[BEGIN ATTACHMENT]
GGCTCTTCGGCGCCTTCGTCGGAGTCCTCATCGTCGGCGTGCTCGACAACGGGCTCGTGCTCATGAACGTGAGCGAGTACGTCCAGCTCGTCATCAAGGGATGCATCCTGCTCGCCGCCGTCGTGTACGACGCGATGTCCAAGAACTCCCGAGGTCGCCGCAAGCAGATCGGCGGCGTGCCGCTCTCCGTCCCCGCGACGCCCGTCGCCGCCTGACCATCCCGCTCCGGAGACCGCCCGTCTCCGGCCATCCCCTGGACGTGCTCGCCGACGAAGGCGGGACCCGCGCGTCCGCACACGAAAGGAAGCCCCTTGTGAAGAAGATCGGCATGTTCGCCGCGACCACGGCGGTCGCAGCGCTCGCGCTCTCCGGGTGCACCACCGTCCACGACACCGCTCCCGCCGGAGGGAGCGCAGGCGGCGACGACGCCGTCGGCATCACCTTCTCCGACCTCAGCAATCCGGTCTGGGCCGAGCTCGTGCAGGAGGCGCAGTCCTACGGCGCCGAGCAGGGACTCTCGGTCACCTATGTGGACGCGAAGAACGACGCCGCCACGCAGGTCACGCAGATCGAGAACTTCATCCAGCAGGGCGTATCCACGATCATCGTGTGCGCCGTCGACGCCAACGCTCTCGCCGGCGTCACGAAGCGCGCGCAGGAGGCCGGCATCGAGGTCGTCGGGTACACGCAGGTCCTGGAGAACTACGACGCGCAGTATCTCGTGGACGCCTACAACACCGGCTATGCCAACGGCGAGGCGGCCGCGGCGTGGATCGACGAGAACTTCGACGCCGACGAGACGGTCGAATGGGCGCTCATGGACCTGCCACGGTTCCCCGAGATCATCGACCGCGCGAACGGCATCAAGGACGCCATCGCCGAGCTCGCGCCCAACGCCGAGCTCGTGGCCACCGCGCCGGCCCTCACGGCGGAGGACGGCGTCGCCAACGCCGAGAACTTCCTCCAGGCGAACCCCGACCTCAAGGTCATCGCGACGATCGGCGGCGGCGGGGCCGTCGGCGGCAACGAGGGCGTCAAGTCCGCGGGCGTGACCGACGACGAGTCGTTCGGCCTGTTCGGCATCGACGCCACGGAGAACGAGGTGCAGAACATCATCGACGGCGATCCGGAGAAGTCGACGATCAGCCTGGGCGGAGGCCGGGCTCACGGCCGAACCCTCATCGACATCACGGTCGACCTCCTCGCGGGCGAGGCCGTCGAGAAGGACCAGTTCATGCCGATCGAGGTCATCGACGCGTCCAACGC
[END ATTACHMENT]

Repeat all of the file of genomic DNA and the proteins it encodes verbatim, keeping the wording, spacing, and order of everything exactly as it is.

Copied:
GGCTCTTCGGCGCCTTCGTCGGAGTCCTCATCGTCGGCGTGCTCGACAACGGGCTCGTGCTCATGAACGTGAGCGAGTACGTCCAGCTCGTCATCAAGGGATGCATCCTGCTCGCCGCCGTCGTGTACGACGCGATGTCCAAGAACTCCCGAGGTCGCCGCAAGCAGATCGGCGGCGTGCCGCTCTCCGTCCCCGCGACGCCCGTCGCCGCCTGACCATCCCGCTCCGGAGACCGCCCGTCTCCGGCCATCCCCTGGACGTGCTCGCCGACGAAGGCGGGACCCGCGCGTCCGCACACGAAAGGAAGCCCCTTGTGAAGAAGATCGGCATGTTCGCCGCGACCACGGCGGTCGCAGCGCTCGCGCTCTCCGGGTGCACCACCGTCCACGACACCGCTCCCGCCGGAGGGAGCGCAGGCGGCGACGACGCCGTCGGCATCACCTTCTCCGACCTCAGCAATCCGGTCTGGGCCGAGCTCGTGCAGGAGGCGCAGTCCTACGGCGCCGAGCAGGGACTCTCGGTCACCTATGTGGACGCGAAGAACGACGCCGCCACGCAGGTCACGCAGATCGAGAACTTCATCCAGCAGGGCGTATCCACGATCATCGTGTGCGCCGTCGACGCCAACGCTCTCGCCGGCGTCACGAAGCGCGCGCAGGAGGCCGGCATCGAGGTCGTCGGGTACACGCAGGTCCTGGAGAACTACGACGCGCAGTATCTCGTGGACGCCTACAACACCGGCTATGCCAACGGCGAGGCGGCCGCGGCGTGGATCGACGAGAACTTCGACGCCGACGAGACGGTCGAATGGGCGCTCATGGACCTGCCACGGTTCCCCGAGATCATCGACCGCGCGAACGGCATCAAGGACGCCATCGCCGAGCTCGCGCCCAACGCCGAGCTCGTGGCCACCGCGCCGGCCCTCACGGCGGAGGACGGCGTCGCCAACGCCGAGAACTTCCTCCAGGCGAACCCCGACCTCAAGGTCATCGCGACGATCGGCGGCGGCGGGGCCGTCGGCGGCAACGAGGGCGTCAAGTCCGCGGGCGTGACCGACGACGAGTCGTTCGGCCTGTTCGGCATCGACGCCACGGAGAACGAGGTGCAGAACATCATCGACGGCGATCCGGAGAAGTCGACGATCAGCCTGGGCGGAGGCCGGGCTCACGGCCGAACCCTCATCGACATCACGGTCGACCTCCTCGCGGGCGAGGCCGTCGAGAAGGACCAGTTCATGCCGATCGAGGTCATCGACGCGTCCAACGC